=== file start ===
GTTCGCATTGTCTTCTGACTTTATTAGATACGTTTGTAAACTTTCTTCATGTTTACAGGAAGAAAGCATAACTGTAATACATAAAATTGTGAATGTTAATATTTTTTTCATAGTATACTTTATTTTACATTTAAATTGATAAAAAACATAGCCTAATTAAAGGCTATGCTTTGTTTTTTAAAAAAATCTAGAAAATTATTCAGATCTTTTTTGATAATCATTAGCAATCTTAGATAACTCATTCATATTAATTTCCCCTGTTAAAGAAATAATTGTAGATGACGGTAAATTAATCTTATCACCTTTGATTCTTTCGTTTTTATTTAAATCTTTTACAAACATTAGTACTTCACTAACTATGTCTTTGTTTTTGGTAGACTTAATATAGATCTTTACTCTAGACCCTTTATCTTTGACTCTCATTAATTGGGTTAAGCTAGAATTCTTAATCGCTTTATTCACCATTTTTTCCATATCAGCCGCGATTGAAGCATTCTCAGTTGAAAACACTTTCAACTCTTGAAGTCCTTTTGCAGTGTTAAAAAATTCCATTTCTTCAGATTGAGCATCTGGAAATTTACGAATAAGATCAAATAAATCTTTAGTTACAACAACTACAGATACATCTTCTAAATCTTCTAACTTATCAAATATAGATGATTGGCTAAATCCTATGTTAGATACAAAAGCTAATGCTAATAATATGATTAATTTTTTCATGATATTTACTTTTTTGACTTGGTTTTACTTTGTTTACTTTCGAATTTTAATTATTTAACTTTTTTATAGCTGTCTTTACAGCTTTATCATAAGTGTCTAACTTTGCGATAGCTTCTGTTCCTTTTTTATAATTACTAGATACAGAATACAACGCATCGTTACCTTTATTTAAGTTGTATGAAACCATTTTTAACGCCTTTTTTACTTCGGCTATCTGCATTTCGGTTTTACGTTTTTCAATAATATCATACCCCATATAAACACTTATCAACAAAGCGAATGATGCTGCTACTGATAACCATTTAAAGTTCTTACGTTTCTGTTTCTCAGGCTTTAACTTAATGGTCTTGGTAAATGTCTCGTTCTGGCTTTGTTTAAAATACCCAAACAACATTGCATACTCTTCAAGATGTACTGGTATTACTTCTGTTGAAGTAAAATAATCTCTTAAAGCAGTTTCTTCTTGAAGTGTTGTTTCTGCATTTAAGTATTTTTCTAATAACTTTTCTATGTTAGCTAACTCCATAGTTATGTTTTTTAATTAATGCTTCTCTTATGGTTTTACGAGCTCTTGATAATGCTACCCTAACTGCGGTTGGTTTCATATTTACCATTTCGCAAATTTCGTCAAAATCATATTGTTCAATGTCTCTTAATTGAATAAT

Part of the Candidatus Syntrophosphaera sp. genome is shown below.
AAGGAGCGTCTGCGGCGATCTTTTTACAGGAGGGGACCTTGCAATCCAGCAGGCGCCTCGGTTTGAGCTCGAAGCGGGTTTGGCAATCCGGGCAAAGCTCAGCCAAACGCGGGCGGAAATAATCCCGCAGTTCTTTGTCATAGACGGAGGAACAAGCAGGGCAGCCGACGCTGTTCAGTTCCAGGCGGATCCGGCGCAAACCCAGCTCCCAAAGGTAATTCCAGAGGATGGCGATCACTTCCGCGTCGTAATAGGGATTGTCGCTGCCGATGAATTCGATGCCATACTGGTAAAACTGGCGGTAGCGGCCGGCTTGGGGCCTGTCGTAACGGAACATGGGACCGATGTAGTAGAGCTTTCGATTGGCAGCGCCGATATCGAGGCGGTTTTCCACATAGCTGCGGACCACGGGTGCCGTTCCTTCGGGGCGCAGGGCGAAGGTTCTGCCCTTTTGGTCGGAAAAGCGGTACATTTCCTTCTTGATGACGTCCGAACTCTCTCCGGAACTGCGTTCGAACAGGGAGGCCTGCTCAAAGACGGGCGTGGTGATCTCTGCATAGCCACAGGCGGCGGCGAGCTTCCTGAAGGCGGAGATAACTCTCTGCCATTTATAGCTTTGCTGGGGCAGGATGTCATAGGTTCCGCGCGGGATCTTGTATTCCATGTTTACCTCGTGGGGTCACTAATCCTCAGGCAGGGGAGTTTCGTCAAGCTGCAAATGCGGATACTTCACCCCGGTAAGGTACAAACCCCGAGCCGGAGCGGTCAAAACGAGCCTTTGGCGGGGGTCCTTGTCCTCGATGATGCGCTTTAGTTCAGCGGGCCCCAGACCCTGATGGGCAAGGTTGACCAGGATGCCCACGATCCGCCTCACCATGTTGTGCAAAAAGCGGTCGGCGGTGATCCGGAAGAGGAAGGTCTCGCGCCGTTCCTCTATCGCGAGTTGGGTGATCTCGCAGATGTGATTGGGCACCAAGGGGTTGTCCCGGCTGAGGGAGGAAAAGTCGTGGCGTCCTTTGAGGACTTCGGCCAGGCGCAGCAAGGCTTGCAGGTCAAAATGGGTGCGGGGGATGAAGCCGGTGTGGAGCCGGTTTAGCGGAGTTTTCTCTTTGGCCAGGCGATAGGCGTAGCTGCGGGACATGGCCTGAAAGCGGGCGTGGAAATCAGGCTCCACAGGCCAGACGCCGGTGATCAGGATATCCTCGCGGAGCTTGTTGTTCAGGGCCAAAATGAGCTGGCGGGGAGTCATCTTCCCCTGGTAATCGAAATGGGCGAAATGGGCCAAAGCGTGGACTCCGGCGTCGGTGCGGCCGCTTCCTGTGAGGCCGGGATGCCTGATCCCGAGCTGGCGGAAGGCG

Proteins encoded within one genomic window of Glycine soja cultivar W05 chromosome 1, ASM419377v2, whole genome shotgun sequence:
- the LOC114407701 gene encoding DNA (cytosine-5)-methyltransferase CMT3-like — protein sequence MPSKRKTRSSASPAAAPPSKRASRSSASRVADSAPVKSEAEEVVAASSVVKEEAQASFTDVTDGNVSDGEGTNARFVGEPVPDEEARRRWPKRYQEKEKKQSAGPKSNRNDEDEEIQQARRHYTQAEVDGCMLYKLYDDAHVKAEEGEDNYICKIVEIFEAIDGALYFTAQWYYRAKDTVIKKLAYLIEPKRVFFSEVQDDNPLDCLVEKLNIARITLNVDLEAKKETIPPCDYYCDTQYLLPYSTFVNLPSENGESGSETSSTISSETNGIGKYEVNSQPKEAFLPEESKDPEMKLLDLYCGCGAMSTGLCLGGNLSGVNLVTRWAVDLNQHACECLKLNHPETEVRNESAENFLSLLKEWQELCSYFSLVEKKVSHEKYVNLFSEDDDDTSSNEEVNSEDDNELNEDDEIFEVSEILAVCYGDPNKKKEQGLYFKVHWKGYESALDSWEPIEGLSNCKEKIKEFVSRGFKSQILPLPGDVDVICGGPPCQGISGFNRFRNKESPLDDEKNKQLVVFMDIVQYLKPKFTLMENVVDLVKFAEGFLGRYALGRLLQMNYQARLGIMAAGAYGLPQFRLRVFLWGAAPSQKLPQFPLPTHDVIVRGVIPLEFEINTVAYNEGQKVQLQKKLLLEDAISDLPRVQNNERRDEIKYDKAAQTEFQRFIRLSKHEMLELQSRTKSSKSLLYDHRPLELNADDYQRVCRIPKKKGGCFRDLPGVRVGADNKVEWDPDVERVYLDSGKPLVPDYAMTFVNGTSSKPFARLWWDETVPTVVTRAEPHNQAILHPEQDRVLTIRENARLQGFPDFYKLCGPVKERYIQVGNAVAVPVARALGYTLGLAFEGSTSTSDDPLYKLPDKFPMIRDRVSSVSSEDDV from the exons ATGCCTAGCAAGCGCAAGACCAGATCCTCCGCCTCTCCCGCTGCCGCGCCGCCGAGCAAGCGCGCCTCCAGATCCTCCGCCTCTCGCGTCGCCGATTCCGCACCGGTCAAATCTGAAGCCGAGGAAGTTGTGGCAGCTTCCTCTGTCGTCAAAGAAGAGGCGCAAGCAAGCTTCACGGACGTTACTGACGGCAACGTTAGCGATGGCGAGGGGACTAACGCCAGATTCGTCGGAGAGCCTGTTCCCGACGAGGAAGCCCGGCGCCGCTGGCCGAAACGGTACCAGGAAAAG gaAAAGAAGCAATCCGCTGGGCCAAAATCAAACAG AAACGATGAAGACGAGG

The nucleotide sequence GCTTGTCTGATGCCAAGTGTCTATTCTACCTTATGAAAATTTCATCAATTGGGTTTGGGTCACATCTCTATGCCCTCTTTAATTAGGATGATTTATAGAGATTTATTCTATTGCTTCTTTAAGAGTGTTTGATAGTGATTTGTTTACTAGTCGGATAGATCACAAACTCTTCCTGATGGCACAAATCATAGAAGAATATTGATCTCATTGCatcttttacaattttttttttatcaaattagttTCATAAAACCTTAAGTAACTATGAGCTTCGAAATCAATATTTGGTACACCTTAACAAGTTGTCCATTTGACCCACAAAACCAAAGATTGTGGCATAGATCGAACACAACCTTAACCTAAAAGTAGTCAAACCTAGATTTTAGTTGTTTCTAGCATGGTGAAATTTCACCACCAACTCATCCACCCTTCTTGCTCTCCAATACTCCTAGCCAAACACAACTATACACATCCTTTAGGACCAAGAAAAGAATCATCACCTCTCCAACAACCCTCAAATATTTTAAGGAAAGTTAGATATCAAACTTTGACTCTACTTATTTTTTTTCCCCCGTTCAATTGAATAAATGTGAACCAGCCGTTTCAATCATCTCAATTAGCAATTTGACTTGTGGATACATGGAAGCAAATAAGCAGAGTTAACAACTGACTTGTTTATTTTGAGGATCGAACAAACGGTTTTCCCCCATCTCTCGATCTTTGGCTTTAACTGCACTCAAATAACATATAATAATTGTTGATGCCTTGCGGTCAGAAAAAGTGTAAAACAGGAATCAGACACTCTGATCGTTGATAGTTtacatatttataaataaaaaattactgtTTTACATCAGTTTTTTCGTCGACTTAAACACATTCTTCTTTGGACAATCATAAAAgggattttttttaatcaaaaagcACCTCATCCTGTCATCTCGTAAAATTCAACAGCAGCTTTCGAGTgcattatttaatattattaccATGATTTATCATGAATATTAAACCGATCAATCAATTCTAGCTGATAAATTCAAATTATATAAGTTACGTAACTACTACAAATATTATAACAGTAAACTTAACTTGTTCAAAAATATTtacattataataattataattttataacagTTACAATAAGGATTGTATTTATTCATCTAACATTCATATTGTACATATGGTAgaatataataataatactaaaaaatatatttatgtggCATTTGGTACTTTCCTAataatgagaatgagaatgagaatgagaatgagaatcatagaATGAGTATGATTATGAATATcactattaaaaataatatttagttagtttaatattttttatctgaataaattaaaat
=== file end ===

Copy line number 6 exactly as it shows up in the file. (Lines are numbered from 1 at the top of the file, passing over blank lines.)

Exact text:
The nucleotide sequence GCTTGTCTGATGCCAAGTGTCTATTCTACCTTATGAAAATTTCATCAATTGGGTTTGGGTCACATCTCTATGCCCTCTTTAATTAGGATGATTTATAGAGATTTATTCTATTGCTTCTTTAAGAGTGTTTGATAGTGATTTGTTTACTAGTCGGATAGATCACAAACTCTTCCTGATGGCACAAATCATAGAAGAATATTGATCTCATTGCatcttttacaattttttttttatcaaattagttTCATAAAACCTTAAGTAACTATGAGCTTCGAAATCAATATTTGGTACACCTTAACAAGTTGTCCATTTGACCCACAAAACCAAAGATTGTGGCATAGATCGAACACAACCTTAACCTAAAAGTAGTCAAACCTAGATTTTAGTTGTTTCTAGCATGGTGAAATTTCACCACCAACTCATCCACCCTTCTTGCTCTCCAATACTCCTAGCCAAACACAACTATACACATCCTTTAGGACCAAGAAAAGAATCATCACCTCTCCAACAACCCTCAAATATTTTAAGGAAAGTTAGATATCAAACTTTGACTCTACTTATTTTTTTTCCCCCGTTCAATTGAATAAATGTGAACCAGCCGTTTCAATCATCTCAATTAGCAATTTGACTTGTGGATACATGGAAGCAAATAAGCAGAGTTAACAACTGACTTGTTTATTTTGAGGATCGAACAAACGGTTTTCCCCCATCTCTCGATCTTTGGCTTTAACTGCACTCAAATAACATATAATAATTGTTGATGCCTTGCGGTCAGAAAAAGTGTAAAACAGGAATCAGACACTCTGATCGTTGATAGTTtacatatttataaataaaaaattactgtTTTACATCAGTTTTTTCGTCGACTTAAACACATTCTTCTTTGGACAATCATAAAAgggattttttttaatcaaaaagcACCTCATCCTGTCATCTCGTAAAATTCAACAGCAGCTTTCGAGTgcattatttaatattattaccATGATTTATCATGAATATTAAACCGATCAATCAATTCTAGCTGATAAATTCAAATTATATAAGTTACGTAACTACTACAAATATTATAACAGTAAACTTAACTTGTTCAAAAATATTtacattataataattataattttataacagTTACAATAAGGATTGTATTTATTCATCTAACATTCATATTGTACATATGGTAgaatataataataatactaaaaaatatatttatgtggCATTTGGTACTTTCCTAataatgagaatgagaatgagaatgagaatgagaatcatagaATGAGTATGATTATGAATATcactattaaaaataatatttagttagtttaatattttttatctgaataaattaaaat